1. pwhinson's Avatar
      pwhinson -
      I will have an opportunity to listen to this unit soon here in Atlanta. At present I run my Bryston BDA-1 dac (which doesn't have a volume control) through an Aesthetix calypso linestage/preamp. Forgive me if this is a newbie question but what does one do when you have a unit like this with its own volume control if you want to continue to control volume with and run the analog output through the Calypso? Do you just set the volume control on the Vega at an arbitrary level? Is there a unity gain setting on these and similar units? If so do I just get a big "0" on the volume control reading on huge display on the Vega? I'm very glad by the way that this unit displays the current sampling rate in a format hopefully large enough for even me to read (wish it were as large as the volume control display, or better yet the volume display could have been configured so that when you're adjusting the volume, the display shows the current volume setting, but when the volume remains at its setting for more than a few seconds, the large volume display could have reverted to show the sampling rate; perhaps impossible I don't know but with my eyesight deteriorating further as the years go by I could easily get used to that large display.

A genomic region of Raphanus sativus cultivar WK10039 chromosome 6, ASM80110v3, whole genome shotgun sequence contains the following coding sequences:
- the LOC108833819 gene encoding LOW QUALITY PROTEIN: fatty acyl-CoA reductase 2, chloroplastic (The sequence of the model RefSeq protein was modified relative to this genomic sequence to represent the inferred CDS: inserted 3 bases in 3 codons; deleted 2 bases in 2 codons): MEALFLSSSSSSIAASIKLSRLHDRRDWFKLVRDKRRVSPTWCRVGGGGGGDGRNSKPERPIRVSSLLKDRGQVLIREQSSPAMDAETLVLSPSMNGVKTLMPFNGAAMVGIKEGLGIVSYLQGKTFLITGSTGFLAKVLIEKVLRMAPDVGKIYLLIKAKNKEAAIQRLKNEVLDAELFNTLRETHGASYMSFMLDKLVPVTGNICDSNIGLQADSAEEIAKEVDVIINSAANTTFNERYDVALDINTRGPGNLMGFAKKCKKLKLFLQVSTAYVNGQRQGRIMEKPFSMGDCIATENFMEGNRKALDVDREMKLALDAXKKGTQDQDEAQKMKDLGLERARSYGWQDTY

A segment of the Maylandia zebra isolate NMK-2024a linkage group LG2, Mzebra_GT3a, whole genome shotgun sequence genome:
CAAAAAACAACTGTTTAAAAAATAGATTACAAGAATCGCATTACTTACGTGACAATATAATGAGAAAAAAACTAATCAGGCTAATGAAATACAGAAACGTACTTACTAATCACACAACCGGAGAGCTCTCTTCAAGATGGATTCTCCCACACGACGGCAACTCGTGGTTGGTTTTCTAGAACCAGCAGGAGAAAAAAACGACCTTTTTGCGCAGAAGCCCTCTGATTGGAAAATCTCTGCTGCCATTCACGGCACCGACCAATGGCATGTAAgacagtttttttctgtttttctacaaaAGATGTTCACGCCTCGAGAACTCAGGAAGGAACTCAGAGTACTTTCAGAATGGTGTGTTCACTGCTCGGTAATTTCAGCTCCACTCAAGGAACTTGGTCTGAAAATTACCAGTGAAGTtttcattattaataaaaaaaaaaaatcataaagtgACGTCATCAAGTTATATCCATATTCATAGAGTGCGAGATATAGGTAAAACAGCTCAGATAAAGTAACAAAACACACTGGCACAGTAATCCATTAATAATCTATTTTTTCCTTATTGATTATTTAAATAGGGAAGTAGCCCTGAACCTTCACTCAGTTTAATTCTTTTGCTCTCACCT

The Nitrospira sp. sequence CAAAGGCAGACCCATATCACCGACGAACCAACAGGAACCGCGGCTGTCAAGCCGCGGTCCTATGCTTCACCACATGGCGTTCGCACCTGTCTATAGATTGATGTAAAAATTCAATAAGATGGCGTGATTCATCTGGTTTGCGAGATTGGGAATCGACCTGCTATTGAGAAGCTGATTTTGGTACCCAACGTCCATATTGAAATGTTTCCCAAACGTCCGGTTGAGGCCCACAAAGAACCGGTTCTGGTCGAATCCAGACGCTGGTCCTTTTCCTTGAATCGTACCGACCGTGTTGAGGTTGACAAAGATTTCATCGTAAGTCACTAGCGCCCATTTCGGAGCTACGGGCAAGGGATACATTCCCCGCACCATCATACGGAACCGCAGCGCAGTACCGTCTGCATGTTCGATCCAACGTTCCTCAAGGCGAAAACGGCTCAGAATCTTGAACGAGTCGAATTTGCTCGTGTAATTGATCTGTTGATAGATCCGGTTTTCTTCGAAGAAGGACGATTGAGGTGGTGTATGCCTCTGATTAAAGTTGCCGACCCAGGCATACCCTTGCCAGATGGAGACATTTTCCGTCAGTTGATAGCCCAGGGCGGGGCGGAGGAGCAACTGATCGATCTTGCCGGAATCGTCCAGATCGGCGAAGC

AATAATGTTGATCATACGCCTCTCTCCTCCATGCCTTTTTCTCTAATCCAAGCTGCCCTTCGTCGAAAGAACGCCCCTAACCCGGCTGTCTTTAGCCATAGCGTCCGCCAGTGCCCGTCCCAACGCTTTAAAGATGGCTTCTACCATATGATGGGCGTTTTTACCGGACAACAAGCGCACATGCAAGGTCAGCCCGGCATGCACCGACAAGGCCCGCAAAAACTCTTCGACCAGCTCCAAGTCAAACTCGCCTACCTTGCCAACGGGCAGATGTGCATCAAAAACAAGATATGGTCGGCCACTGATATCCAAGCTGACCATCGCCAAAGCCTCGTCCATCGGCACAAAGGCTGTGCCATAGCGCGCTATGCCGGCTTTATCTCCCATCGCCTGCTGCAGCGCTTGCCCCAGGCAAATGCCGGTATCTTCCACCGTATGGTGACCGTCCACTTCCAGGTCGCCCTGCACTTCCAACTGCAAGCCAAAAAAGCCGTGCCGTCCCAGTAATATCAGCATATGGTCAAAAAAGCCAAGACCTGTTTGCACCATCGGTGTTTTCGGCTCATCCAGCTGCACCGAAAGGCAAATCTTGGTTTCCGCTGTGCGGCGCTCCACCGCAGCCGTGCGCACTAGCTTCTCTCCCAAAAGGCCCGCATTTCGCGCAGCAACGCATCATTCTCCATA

1. phaeton's Avatar
      phaeton -
      just leave the Vega at max, i.e. 100 on the volume scale, and then adjust the volume on the Calypso.
    1. ejn1's Avatar
      ejn1 -
      Quote Originally Posted by phaeton View Post
      Thanks for this detailed and effective review. I'm a Vega owner since a couple of months, and I can find in your review a lot of what I hear daily.

      Usually I use the Vega with my Stax combo (323S+507) during the week, and then on the w.e. with my setup (Spectral 30SL G2 + Pass X150.5 + Amphion Xenon II).